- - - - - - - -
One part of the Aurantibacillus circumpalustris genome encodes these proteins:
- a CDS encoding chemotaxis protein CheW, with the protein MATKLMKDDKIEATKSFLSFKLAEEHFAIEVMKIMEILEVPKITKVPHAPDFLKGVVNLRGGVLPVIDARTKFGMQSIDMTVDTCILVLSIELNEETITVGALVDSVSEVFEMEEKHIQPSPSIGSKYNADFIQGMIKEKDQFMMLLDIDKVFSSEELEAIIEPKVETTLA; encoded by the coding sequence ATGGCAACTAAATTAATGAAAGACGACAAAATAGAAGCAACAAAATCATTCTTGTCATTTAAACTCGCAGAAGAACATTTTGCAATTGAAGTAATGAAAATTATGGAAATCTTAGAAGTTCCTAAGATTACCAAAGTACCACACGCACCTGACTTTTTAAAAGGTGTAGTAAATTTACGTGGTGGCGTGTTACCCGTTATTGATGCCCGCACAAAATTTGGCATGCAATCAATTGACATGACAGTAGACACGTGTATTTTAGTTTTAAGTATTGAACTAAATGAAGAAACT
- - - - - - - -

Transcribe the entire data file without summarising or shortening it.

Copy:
One part of the Aurantibacillus circumpalustris genome encodes these proteins:
- a CDS encoding chemotaxis protein CheW, with the protein MATKLMKDDKIEATKSFLSFKLAEEHFAIEVMKIMEILEVPKITKVPHAPDFLKGVVNLRGGVLPVIDARTKFGMQSIDMTVDTCILVLSIELNEETITVGALVDSVSEVFEMEEKHIQPSPSIGSKYNADFIQGMIKEKDQFMMLLDIDKVFSSEELEAIIEPKVETTLA; encoded by the coding sequence ATGGCAACTAAATTAATGAAAGACGACAAAATAGAAGCAACAAAATCATTCTTGTCATTTAAACTCGCAGAAGAACATTTTGCAATTGAAGTAATGAAAATTATGGAAATCTTAGAAGTTCCTAAGATTACCAAAGTACCACACGCACCTGACTTTTTAAAAGGTGTAGTAAATTTACGTGGTGGCGTGTTACCCGTTATTGATGCCCGCACAAAATTTGGCATGCAATCAATTGACATGACAGTAGACACGTGTATTTTAGTTTTAAGTATTGAACTAAATGAAGAAACT